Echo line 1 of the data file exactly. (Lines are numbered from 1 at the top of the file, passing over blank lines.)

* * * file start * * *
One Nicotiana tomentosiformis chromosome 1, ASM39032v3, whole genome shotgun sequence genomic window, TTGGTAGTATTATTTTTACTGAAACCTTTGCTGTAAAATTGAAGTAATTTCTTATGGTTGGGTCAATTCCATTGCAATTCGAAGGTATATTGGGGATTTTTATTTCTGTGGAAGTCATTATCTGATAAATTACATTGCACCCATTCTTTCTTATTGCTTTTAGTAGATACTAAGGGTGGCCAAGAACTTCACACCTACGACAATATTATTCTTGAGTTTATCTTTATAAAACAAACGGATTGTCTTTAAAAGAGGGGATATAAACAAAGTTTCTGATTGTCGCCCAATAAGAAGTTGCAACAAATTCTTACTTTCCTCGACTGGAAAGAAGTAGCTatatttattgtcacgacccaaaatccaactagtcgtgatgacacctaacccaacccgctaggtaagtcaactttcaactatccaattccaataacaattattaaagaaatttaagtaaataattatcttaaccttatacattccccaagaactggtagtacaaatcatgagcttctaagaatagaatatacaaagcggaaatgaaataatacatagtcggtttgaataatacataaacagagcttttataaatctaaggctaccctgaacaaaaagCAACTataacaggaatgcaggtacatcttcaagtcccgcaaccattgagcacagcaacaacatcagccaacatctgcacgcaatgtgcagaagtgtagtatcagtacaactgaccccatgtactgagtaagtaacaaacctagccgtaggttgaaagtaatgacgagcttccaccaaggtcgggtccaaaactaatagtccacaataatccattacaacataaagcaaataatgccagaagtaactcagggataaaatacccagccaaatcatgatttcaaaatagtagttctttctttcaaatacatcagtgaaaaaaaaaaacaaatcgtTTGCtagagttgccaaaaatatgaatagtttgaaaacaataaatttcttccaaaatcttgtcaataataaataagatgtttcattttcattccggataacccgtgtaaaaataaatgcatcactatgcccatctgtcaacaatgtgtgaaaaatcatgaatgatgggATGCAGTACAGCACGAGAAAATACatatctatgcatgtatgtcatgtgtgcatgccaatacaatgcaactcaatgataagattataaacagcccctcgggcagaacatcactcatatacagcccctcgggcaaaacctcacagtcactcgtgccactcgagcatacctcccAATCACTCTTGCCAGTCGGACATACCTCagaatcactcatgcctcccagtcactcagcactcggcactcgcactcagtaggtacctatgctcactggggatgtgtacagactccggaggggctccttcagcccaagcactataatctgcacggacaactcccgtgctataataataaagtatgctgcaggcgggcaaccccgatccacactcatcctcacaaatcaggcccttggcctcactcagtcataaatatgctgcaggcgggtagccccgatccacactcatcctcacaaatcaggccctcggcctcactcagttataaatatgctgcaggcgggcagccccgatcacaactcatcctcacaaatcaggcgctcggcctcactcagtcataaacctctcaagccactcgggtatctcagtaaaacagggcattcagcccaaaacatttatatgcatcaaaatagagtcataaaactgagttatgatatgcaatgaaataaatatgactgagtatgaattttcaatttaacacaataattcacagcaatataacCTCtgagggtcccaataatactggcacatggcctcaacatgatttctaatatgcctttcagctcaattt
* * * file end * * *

One Nicotiana tomentosiformis chromosome 1, ASM39032v3, whole genome shotgun sequence genomic window, TTGGTAGTATTATTTTTACTGAAACCTTTGCTGTAAAATTGAAGTAATTTCTTATGGTTGGGTCAATTCCATTGCAATTCGAAGGTATATTGGGGATTTTTATTTCTGTGGAAGTCATTATCTGATAAATTACATTGCACCCATTCTTTCTTATTGCTTTTAGTAGATACTAAGGGTGGCCAAGAACTTCACACCTACGACAATATTATTCTTGAGTTTATCTTTATAAAACAAACGGATTGTCTTTAAAAGAGGGGATATAAACAAAGTTTCTGATTGTCGCCCAATAAGAAGTTGCAACAAATTCTTACTTTCCTCGACTGGAAAGAAGTAGCTatatttattgtcacgacccaaaatccaactagtcgtgatgacacctaacccaacccgctaggtaagtcaactttcaactatccaattccaataacaattattaaagaaatttaagtaaataattatcttaaccttatacattccccaagaactggtagtacaaatcatgagcttctaagaatagaatatacaaagcggaaatgaaataatacatagtcggtttgaataatacataaacagagcttttataaatctaaggctaccctgaacaaaaagCAACTataacaggaatgcaggtacatcttcaagtcccgcaaccattgagcacagcaacaacatcagccaacatctgcacgcaatgtgcagaagtgtagtatcagtacaactgaccccatgtactgagtaagtaacaaacctagccgtaggttgaaagtaatgacgagcttccaccaaggtcgggtccaaaactaatagtccacaataatccattacaacataaagcaaataatgccagaagtaactcagggataaaatacccagccaaatcatgatttcaaaatagtagttctttctttcaaatacatcagtgaaaaaaaaaaacaaatcgtTTGCtagagttgccaaaaatatgaatagtttgaaaacaataaatttcttccaaaatcttgtcaataataaataagatgtttcattttcattccggataacccgtgtaaaaataaatgcatcactatgcccatctgtcaacaatgtgtgaaaaatcatgaatgatgggATGCAGTACAGCACGAGAAAATACatatctatgcatgtatgtcatgtgtgcatgccaatacaatgcaactcaatgataagattataaacagcccctcgggcagaacatcactcatatacagcccctcgggcaaaacctcacagtcactcgtgccactcgagcatacctcccAATCACTCTTGCCAGTCGGACATACCTCagaatcactcatgcctcccagtcactcagcactcggcactcgcactcagtaggtacctatgctcactggggatgtgtacagactccggaggggctccttcagcccaagcactataatctgcacggacaactcccgtgctataataataaagtatgctgcaggcgggcaaccccgatccacactcatcctcacaaatcaggcccttggcctcactcagtcataaatatgctgcaggcgggtagccccgatccacactcatcctcacaaatcaggccctcggcctcactcagttataaatatgctgcaggcgggcagccccgatcacaactcatcctcacaaatcaggcgctcggcctcactcagtcataaacctctcaagccactcgggtatctcagtaaaacagggcattcagcccaaaacatttatatgcatcaaaatagagtcataaaactgagttatgatatgcaatgaaataaatatgactgagtatgaattttcaatttaacacaataattcacagcaatataacCTCtgagggtcccaataatactggcacatggcctcaacatgatttctaatatgcctttcagctcaattt